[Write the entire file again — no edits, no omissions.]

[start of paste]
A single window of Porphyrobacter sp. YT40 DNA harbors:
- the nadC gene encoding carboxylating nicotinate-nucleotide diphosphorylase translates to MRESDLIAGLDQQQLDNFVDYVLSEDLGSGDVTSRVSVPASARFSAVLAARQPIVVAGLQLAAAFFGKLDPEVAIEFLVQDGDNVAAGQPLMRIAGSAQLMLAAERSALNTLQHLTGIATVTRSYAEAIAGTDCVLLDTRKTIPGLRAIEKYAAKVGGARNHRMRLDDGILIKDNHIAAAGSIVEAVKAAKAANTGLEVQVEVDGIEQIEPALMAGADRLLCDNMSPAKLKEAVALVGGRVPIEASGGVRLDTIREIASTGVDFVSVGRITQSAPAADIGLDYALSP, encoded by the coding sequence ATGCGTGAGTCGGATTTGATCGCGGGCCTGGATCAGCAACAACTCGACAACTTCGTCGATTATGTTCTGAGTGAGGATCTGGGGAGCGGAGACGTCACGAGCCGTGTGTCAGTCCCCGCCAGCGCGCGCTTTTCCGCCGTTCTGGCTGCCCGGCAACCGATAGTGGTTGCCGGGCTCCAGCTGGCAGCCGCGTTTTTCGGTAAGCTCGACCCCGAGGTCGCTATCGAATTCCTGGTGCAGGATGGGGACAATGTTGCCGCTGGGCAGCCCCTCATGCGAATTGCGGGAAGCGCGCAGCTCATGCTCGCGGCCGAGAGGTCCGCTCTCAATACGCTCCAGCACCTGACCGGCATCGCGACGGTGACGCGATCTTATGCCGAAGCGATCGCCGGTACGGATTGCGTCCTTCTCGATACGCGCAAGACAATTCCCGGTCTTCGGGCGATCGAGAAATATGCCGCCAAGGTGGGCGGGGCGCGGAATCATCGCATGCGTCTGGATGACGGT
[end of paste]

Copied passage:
A single window of Porphyrobacter sp. YT40 DNA harbors:
- the nadC gene encoding carboxylating nicotinate-nucleotide diphosphorylase translates to MRESDLIAGLDQQQLDNFVDYVLSEDLGSGDVTSRVSVPASARFSAVLAARQPIVVAGLQLAAAFFGKLDPEVAIEFLVQDGDNVAAGQPLMRIAGSAQLMLAAERSALNTLQHLTGIATVTRSYAEAIAGTDCVLLDTRKTIPGLRAIEKYAAKVGGARNHRMRLDDGILIKDNHIAAAGSIVEAVKAAKAANTGLEVQVEVDGIEQIEPALMAGADRLLCDNMSPAKLKEAVALVGGRVPIEASGGVRLDTIREIASTGVDFVSVGRITQSAPAADIGLDYALSP, encoded by the coding sequence ATGCGTGAGTCGGATTTGATCGCGGGCCTGGATCAGCAACAACTCGACAACTTCGTCGATTATGTTCTGAGTGAGGATCTGGGGAGCGGAGACGTCACGAGCCGTGTGTCAGTCCCCGCCAGCGCGCGCTTTTCCGCCGTTCTGGCTGCCCGGCAACCGATAGTGGTTGCCGGGCTCCAGCTGGCAGCCGCGTTTTTCGGTAAGCTCGACCCCGAGGTCGCTATCGAATTCCTGGTGCAGGATGGGGACAATGTTGCCGCTGGGCAGCCCCTCATGCGAATTGCGGGAAGCGCGCAGCTCATGCTCGCGGCCGAGAGGTCCGCTCTCAATACGCTCCAGCACCTGACCGGCATCGCGACGGTGACGCGATCTTATGCCGAAGCGATCGCCGGTACGGATTGCGTCCTTCTCGATACGCGCAAGACAATTCCCGGTCTTCGGGCGATCGAGAAATATGCCGCCAAGGTGGGCGGGGCGCGGAATCATCGCATGCGTCTGGATGACGGT